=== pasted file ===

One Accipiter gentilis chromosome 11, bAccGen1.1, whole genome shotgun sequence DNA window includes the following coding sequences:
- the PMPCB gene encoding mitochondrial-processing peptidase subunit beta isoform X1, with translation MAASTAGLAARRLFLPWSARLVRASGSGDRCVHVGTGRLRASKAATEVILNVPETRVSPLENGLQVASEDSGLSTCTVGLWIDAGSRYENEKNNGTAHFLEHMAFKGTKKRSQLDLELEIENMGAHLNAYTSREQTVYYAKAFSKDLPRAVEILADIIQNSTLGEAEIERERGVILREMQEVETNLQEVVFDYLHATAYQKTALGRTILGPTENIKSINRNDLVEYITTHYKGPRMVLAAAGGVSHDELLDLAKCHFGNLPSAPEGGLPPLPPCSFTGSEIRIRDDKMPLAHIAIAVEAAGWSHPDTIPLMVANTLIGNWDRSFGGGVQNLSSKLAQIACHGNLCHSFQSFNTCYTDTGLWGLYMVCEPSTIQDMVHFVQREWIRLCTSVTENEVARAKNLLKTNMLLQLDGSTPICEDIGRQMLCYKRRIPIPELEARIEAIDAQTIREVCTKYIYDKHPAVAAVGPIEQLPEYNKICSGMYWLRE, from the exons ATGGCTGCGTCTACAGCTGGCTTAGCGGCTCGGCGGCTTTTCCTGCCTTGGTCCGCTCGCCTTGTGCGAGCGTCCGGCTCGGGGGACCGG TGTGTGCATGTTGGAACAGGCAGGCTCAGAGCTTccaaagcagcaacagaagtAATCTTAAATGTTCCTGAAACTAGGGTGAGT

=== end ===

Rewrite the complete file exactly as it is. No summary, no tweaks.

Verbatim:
One Accipiter gentilis chromosome 11, bAccGen1.1, whole genome shotgun sequence DNA window includes the following coding sequences:
- the PMPCB gene encoding mitochondrial-processing peptidase subunit beta isoform X1, with translation MAASTAGLAARRLFLPWSARLVRASGSGDRCVHVGTGRLRASKAATEVILNVPETRVSPLENGLQVASEDSGLSTCTVGLWIDAGSRYENEKNNGTAHFLEHMAFKGTKKRSQLDLELEIENMGAHLNAYTSREQTVYYAKAFSKDLPRAVEILADIIQNSTLGEAEIERERGVILREMQEVETNLQEVVFDYLHATAYQKTALGRTILGPTENIKSINRNDLVEYITTHYKGPRMVLAAAGGVSHDELLDLAKCHFGNLPSAPEGGLPPLPPCSFTGSEIRIRDDKMPLAHIAIAVEAAGWSHPDTIPLMVANTLIGNWDRSFGGGVQNLSSKLAQIACHGNLCHSFQSFNTCYTDTGLWGLYMVCEPSTIQDMVHFVQREWIRLCTSVTENEVARAKNLLKTNMLLQLDGSTPICEDIGRQMLCYKRRIPIPELEARIEAIDAQTIREVCTKYIYDKHPAVAAVGPIEQLPEYNKICSGMYWLRE, from the exons ATGGCTGCGTCTACAGCTGGCTTAGCGGCTCGGCGGCTTTTCCTGCCTTGGTCCGCTCGCCTTGTGCGAGCGTCCGGCTCGGGGGACCGG TGTGTGCATGTTGGAACAGGCAGGCTCAGAGCTTccaaagcagcaacagaagtAATCTTAAATGTTCCTGAAACTAGGGTGAGT